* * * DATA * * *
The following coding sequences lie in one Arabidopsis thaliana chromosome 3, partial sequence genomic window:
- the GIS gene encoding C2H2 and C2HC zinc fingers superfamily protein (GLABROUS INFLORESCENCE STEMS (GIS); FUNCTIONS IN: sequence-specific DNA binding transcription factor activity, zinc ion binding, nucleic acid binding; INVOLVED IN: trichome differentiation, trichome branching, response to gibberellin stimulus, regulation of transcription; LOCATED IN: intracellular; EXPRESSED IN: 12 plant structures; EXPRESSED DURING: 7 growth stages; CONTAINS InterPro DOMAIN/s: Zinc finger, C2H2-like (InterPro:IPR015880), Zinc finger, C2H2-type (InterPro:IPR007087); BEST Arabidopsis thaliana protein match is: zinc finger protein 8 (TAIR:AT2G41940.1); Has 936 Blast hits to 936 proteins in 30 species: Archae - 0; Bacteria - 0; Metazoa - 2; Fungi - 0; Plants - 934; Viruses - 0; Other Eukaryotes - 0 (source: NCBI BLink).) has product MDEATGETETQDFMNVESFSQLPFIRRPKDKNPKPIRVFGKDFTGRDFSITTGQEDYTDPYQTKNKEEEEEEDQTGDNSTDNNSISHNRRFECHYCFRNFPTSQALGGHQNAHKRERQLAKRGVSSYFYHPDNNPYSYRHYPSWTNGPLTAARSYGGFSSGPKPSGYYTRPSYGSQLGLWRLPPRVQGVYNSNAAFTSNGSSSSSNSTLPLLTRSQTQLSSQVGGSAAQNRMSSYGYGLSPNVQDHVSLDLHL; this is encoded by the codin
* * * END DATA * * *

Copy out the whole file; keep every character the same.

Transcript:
The following coding sequences lie in one Arabidopsis thaliana chromosome 3, partial sequence genomic window:
- the GIS gene encoding C2H2 and C2HC zinc fingers superfamily protein (GLABROUS INFLORESCENCE STEMS (GIS); FUNCTIONS IN: sequence-specific DNA binding transcription factor activity, zinc ion binding, nucleic acid binding; INVOLVED IN: trichome differentiation, trichome branching, response to gibberellin stimulus, regulation of transcription; LOCATED IN: intracellular; EXPRESSED IN: 12 plant structures; EXPRESSED DURING: 7 growth stages; CONTAINS InterPro DOMAIN/s: Zinc finger, C2H2-like (InterPro:IPR015880), Zinc finger, C2H2-type (InterPro:IPR007087); BEST Arabidopsis thaliana protein match is: zinc finger protein 8 (TAIR:AT2G41940.1); Has 936 Blast hits to 936 proteins in 30 species: Archae - 0; Bacteria - 0; Metazoa - 2; Fungi - 0; Plants - 934; Viruses - 0; Other Eukaryotes - 0 (source: NCBI BLink).) has product MDEATGETETQDFMNVESFSQLPFIRRPKDKNPKPIRVFGKDFTGRDFSITTGQEDYTDPYQTKNKEEEEEEDQTGDNSTDNNSISHNRRFECHYCFRNFPTSQALGGHQNAHKRERQLAKRGVSSYFYHPDNNPYSYRHYPSWTNGPLTAARSYGGFSSGPKPSGYYTRPSYGSQLGLWRLPPRVQGVYNSNAAFTSNGSSSSSNSTLPLLTRSQTQLSSQVGGSAAQNRMSSYGYGLSPNVQDHVSLDLHL; this is encoded by the codin